Tone deaf, dead? Start! The brand formerly known as Facebook has had its share of controversy over the years. Perhaps trying to distance herself from that was partly the reason for her name change. But she doesn’t seem to have learned her lesson.
A tweet was posted to announce the launch of the Avatar Store on Facebook, Instagram and Messenger, and the first products on sale will be virtual clothes from Prada, Balenciaga and Thom Browne. Yes, Meta’s contribution to helping people through the current cost of living crisis seems to be to ensure that if you can no longer afford Prada in real life, you can at least embellish your avatar in designer threads in the metaverse. Suffice to say, the internet has decry the idea outright (Need to keep up with what’s going on with web3? What is metaverse? Instructs).
The Meta tweet shows CEO Mark Zuckerberg and Instagram Fashion Partnerships Director Eva Chen in outings that include a hoodie and ripped jeans, what appear to be motocross outfits and school uniform-like suits (yes, it does seem a little ironic that ‘The Zuck’, so well known With the outstanding practicality and simplicity of his realistic wardrobe, he’ll wear his avatar in a Thom Browne suit).
Meta says Facebook, Instagram and Messenger users will soon be able to purchase digital clothing for their avatar using real money and more brands will follow. However, disclosure was decidedly low, and Meta has not provided any details on when exactly the Avatar Store will launch or how users will access it.
We can only assume that the cost of virtual clothes is lower than the cost of real clothes. Chen said on Instagram, where she also showed off another look featuring a cropped top and low-rise jeans on the “Avatar Fashion Show livestream.”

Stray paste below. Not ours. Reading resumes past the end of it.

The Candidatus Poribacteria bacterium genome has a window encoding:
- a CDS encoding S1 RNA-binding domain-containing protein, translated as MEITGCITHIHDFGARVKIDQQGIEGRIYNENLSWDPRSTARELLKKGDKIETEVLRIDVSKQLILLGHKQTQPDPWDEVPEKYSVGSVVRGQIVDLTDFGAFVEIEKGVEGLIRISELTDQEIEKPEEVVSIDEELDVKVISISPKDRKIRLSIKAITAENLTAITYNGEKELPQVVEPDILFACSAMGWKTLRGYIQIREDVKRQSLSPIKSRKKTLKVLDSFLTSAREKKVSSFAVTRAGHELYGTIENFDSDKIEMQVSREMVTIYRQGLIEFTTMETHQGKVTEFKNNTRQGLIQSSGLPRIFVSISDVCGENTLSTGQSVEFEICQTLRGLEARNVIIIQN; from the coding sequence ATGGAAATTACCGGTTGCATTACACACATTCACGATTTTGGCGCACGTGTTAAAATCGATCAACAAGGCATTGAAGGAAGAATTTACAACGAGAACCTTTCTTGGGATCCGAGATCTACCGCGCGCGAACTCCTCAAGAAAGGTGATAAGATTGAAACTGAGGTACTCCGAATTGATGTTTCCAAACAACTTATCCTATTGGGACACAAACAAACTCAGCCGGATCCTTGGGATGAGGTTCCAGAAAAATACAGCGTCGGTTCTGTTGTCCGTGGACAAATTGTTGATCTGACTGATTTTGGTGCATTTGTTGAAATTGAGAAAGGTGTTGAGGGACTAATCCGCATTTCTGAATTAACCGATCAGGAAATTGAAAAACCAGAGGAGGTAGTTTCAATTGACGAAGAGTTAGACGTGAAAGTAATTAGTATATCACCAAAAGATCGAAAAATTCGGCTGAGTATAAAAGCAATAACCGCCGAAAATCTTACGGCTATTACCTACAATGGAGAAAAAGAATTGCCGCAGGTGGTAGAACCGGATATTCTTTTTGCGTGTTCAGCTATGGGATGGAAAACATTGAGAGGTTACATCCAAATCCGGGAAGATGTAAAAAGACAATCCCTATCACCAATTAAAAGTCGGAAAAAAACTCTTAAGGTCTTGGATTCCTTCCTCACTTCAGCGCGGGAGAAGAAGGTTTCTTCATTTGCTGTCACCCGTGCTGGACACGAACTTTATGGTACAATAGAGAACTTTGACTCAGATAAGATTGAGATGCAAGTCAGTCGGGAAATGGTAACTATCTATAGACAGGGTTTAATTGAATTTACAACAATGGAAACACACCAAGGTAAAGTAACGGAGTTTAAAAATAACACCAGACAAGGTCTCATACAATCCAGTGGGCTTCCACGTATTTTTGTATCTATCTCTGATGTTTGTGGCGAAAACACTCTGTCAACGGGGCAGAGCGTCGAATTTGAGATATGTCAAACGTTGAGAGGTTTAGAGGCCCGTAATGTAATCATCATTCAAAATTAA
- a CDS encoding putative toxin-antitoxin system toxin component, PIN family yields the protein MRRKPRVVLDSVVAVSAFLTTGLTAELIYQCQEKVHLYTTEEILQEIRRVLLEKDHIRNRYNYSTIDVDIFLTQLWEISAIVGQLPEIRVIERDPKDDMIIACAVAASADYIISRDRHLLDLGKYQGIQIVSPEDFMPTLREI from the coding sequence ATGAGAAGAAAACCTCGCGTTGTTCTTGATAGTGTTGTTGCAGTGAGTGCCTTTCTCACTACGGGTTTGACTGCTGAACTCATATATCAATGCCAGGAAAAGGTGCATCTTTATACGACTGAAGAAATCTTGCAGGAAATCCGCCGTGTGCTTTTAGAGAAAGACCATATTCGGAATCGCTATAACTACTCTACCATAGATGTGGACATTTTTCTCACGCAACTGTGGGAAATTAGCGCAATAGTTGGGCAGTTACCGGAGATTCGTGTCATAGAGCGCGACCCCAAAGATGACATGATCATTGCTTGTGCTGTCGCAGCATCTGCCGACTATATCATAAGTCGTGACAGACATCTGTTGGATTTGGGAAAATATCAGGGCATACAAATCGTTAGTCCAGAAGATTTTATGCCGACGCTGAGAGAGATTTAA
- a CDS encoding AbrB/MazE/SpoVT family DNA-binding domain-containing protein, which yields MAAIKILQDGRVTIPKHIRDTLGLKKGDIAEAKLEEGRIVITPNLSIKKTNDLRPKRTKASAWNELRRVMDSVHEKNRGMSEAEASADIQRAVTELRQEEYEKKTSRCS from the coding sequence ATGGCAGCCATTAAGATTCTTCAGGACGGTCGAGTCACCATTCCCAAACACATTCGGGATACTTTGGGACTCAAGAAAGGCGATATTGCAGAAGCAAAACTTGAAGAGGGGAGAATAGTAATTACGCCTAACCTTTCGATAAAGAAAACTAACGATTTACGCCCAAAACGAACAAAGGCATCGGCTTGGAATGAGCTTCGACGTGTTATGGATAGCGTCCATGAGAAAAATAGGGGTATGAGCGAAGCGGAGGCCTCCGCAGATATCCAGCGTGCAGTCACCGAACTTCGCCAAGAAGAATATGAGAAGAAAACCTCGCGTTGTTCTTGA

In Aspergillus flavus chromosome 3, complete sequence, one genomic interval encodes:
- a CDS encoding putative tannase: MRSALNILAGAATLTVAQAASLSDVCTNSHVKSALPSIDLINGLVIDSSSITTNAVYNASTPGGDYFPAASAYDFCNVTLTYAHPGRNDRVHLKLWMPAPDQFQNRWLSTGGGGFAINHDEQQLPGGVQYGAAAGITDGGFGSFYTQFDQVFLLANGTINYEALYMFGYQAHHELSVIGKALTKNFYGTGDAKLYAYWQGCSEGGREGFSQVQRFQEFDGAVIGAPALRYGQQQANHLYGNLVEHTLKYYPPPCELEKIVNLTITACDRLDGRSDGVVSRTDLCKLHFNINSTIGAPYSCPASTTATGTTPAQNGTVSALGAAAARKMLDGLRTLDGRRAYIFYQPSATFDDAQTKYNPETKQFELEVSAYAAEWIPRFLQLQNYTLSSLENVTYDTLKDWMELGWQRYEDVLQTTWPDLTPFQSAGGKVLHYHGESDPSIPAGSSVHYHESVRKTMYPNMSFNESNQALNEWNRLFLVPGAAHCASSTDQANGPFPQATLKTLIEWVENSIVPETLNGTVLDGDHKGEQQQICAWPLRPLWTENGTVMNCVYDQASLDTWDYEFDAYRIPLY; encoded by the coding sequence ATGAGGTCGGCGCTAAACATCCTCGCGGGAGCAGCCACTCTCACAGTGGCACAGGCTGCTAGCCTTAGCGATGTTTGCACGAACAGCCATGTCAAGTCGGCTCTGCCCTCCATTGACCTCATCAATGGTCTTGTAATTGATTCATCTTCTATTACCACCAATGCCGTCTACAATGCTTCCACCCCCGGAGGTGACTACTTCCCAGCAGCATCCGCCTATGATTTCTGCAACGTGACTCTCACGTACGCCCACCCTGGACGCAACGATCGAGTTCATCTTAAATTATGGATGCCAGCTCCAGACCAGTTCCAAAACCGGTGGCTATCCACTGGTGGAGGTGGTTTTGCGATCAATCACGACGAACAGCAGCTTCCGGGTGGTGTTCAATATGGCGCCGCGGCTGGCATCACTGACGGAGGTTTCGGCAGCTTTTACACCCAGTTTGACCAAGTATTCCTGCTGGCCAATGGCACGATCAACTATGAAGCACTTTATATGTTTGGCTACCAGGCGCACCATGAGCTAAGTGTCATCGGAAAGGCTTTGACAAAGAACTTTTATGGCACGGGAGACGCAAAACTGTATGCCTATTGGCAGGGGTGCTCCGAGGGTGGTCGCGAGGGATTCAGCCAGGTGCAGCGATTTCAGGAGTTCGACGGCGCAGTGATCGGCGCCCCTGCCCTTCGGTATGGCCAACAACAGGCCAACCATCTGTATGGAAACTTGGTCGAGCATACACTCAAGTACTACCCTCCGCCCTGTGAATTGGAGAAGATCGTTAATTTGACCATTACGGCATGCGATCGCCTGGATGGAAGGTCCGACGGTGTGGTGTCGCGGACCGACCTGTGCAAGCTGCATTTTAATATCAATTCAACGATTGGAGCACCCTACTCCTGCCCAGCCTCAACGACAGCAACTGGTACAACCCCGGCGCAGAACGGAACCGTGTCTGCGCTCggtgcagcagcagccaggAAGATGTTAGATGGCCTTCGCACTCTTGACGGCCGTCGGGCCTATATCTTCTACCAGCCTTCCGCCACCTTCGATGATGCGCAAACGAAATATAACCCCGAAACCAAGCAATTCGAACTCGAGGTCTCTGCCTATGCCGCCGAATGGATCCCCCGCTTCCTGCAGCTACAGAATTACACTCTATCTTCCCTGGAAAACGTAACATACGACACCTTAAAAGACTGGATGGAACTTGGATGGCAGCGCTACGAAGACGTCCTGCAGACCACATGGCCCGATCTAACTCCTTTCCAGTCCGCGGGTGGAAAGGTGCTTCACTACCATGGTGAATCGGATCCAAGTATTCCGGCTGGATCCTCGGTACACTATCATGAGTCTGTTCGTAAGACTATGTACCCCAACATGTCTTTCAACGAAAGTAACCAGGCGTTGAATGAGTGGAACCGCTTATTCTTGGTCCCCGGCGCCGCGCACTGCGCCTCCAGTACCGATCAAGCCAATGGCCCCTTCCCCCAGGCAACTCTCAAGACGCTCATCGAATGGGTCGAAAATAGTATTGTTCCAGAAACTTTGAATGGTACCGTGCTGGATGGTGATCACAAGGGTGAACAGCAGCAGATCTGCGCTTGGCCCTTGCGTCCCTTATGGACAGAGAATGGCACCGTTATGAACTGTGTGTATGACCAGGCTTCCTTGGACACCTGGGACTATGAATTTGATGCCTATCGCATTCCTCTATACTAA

But Meta didn’t seem to think that amid rising inflation, users might not be in the mood for such petty extravagance. One person replied to the company’s tweet about the launch: “Who ordered this? We’re struggling to pay for the necessities right now.”
Another person said, “People can’t buy food, gas, and clothes, but Facebook wants to sell you virtual clothes.” Another commented, “If only Meta could give Zuckerberg some digital vibes.”
Aside from questionable timing, others have leveled criticism at the technology and design concept itself. Meta is trying to position itself at the forefront of Web3 with new virtual experiences, but many people see 3D avatars as a cool thing in the year 2000, the status of “The Emperor Wears NFTs”.
“Literally the lame ever,” one person said. “Everyone has been tired of this 15 years ago with a Nintendo Mii.” “Why does this remind me of PC Monopoly?” asked someone else. Another opinion was “I love it how you try to be like Bitmoji…Unfortunately there is nothing real about your avatar”.
Need a new fit for your avatar? We’re launching the Avatars Store on Facebook, Instagram and Messenger so you can buy digital clothes. Mark Zuckerberg and @evachen212 try a new look from BALENCIAGAPradaThomBrowne ✨ https://t.co/7SN0hdYz2D pic.twitter.com/Bp9zeK2ZNlJune 17, 2022
So far, it looks like Meta has scored an own goal with this one (yes, another). The concept also seems to belie one of the designer’s price defenses, namely quality.
Sure, we all know that the main purpose of designer clothes is to be a status symbol, but with material items, there’s always been an argument that a designer’s name is a guarantee of quality yarn that will last more than a few washes. This differentiation is difficult to achieve when the article is poorly rendered on a 3D avatar. But let’s judge and see how the launch will go – in the end, you can Smell Metaverse Now, it seems.